Classics: Effective population size ratio

27 04 2011

Here’s another concise Conservation Classic highlighted in our upcoming book chapter (see previous entries on this book). Today’s entry comes from a colleague of mine, Dick Frankham, who has literally written the book on conservation genetics. I’ve published with Dick a few times – absolutely lovely chap who really knows his field more than almost any other. It is a great pleasure to include one of his seminal works as a Conservation Classic.

This entry is highly related to our work on minimum viable population size, and the controversial SAFE index (more on that later).

Although it had long been recognized that inbreeding and loss of genetic diversity were accentuated in small, isolated populations (Charlesworth & Charlesworth, 1987), genetic hazards were generally considered to be of less consequence to extinction risk than demographic and environmental stochasticity. Frankham (1995) helped overturn this viewpoint, using a meta-analysis to draw together comprehensive evidence on the ratio of genetically effective to actual population size (Ne:N).

He assessed the effects of fluctuating population size, variance in family size and uneven sex ratios from 102 species. He found that the Ne:N ratio averaged only 10 % in wild populations, signalling that even apparently large and ‘secure’ populations might, in reality, already be suffering from inbreeding depression and thereby require genetic management to lower their extinction risk and retain evolutionary potential.

CJA Bradshaw

ResearchBlogging.orgFrankham, R. (1995). Effective population size/adult population size ratios in wildlife: a review Genetical Research, 66 (02) 95-107. doi: 10.1017/S0016672300034455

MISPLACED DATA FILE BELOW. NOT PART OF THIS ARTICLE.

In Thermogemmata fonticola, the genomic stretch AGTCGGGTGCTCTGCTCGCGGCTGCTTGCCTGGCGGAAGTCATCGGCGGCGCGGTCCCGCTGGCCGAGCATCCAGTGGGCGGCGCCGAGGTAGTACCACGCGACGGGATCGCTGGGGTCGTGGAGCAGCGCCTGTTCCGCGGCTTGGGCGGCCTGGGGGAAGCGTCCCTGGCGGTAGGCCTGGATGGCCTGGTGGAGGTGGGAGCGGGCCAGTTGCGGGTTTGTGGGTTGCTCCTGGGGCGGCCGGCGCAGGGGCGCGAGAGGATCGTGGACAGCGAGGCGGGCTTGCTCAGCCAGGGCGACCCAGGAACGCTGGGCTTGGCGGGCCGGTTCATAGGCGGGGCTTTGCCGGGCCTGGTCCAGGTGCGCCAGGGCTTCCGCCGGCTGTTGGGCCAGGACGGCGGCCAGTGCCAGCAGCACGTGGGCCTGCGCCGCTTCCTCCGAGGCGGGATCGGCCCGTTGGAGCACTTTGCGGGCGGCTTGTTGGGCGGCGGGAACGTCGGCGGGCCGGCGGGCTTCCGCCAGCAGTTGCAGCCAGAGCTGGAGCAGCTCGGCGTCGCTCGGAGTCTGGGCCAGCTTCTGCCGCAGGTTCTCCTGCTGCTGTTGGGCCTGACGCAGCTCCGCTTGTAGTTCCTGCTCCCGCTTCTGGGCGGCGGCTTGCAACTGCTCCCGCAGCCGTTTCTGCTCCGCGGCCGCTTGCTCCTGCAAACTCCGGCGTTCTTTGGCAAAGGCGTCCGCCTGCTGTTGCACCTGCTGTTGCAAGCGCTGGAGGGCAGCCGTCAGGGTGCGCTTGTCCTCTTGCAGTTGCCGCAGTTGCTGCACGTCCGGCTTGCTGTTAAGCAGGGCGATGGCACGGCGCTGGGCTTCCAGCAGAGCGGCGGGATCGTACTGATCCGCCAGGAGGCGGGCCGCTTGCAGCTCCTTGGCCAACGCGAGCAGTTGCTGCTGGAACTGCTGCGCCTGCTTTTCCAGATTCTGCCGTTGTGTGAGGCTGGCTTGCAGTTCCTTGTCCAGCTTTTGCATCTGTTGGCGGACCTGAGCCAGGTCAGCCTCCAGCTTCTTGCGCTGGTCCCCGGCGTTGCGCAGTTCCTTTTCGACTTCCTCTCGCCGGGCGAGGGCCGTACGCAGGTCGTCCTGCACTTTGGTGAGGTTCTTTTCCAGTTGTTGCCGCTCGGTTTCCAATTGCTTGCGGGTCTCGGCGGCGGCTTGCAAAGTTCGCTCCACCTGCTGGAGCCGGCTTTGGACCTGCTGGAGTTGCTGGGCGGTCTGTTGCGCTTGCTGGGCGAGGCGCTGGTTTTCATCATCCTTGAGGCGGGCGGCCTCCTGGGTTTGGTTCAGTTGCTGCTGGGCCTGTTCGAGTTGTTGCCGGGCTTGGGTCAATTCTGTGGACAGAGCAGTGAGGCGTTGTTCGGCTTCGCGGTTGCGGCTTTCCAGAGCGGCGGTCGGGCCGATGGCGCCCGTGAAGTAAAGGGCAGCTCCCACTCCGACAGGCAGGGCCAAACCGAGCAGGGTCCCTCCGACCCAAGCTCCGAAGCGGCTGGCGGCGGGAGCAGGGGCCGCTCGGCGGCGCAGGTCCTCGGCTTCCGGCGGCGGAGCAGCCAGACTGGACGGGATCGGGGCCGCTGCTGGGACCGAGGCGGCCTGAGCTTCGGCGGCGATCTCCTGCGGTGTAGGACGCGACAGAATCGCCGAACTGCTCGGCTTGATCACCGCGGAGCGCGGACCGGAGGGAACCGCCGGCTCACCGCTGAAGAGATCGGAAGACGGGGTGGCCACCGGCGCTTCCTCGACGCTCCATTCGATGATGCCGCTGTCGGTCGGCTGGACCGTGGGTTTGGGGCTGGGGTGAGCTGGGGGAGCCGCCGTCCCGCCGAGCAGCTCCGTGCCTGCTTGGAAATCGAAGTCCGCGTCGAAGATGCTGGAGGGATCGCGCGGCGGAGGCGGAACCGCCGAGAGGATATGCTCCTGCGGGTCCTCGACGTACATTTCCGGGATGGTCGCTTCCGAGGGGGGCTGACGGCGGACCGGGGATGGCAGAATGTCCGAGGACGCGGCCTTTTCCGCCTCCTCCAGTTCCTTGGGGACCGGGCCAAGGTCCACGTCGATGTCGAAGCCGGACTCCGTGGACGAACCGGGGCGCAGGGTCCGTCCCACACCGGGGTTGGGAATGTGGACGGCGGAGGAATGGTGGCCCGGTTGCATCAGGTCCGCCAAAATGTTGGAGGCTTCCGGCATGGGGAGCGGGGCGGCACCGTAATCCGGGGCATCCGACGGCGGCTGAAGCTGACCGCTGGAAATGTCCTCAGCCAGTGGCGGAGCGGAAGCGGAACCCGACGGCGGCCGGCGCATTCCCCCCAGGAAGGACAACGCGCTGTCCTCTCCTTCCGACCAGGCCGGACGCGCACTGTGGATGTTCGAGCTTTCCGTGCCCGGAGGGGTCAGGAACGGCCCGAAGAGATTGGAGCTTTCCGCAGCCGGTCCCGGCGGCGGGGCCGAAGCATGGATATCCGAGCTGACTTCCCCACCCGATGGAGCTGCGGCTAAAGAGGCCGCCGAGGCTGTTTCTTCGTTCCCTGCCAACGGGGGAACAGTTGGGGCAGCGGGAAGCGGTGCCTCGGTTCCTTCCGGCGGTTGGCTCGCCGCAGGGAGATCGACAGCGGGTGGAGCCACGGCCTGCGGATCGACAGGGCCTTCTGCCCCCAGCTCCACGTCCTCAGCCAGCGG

3 responses

1 05 2013

Excellent round up ! shall be most welcome in my up coming exam


27 04 2011
Tom Keen

Interesting. I’ve never heard the term ‘genetic management’ applied to conservation before – I’ve only really heard similar reference to agriculture. How is this applied in practice?

My initial assumption would be that measures taken to reduce extinction risk from demographic and environmental stochasticity would also help to retain a species evolutionary potential? But I’m probably oversimplifying/possibly missed the point…


27 04 2011

Not far off. The idea here is that the absolute number of individuals is sometimes a poor reflection of the population’s genetic diversity because of phenomena such as inbreeding. The implicit assumption behind the MVP size is that if you have a large enough population, you generally account for the genetics as well (but not always – see Traill et al. 2010).


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